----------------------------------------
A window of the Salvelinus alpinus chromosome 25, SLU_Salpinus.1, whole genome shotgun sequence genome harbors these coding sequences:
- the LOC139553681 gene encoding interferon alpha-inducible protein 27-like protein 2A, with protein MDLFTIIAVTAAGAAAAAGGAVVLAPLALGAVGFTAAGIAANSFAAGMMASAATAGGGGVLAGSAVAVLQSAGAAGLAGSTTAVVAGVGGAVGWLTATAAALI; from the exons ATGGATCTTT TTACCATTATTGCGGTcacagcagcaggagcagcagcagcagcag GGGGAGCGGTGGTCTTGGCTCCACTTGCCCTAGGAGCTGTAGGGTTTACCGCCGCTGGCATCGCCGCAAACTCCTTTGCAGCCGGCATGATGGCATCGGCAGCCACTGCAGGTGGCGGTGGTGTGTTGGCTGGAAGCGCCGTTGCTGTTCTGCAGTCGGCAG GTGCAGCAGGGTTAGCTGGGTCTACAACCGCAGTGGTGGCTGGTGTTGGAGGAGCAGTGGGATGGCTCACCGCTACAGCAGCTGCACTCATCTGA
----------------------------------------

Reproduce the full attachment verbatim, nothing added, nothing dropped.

A window of the Salvelinus alpinus chromosome 25, SLU_Salpinus.1, whole genome shotgun sequence genome harbors these coding sequences:
- the LOC139553681 gene encoding interferon alpha-inducible protein 27-like protein 2A, with protein MDLFTIIAVTAAGAAAAAGGAVVLAPLALGAVGFTAAGIAANSFAAGMMASAATAGGGGVLAGSAVAVLQSAGAAGLAGSTTAVVAGVGGAVGWLTATAAALI; from the exons ATGGATCTTT TTACCATTATTGCGGTcacagcagcaggagcagcagcagcagcag GGGGAGCGGTGGTCTTGGCTCCACTTGCCCTAGGAGCTGTAGGGTTTACCGCCGCTGGCATCGCCGCAAACTCCTTTGCAGCCGGCATGATGGCATCGGCAGCCACTGCAGGTGGCGGTGGTGTGTTGGCTGGAAGCGCCGTTGCTGTTCTGCAGTCGGCAG GTGCAGCAGGGTTAGCTGGGTCTACAACCGCAGTGGTGGCTGGTGTTGGAGGAGCAGTGGGATGGCTCACCGCTACAGCAGCTGCACTCATCTGA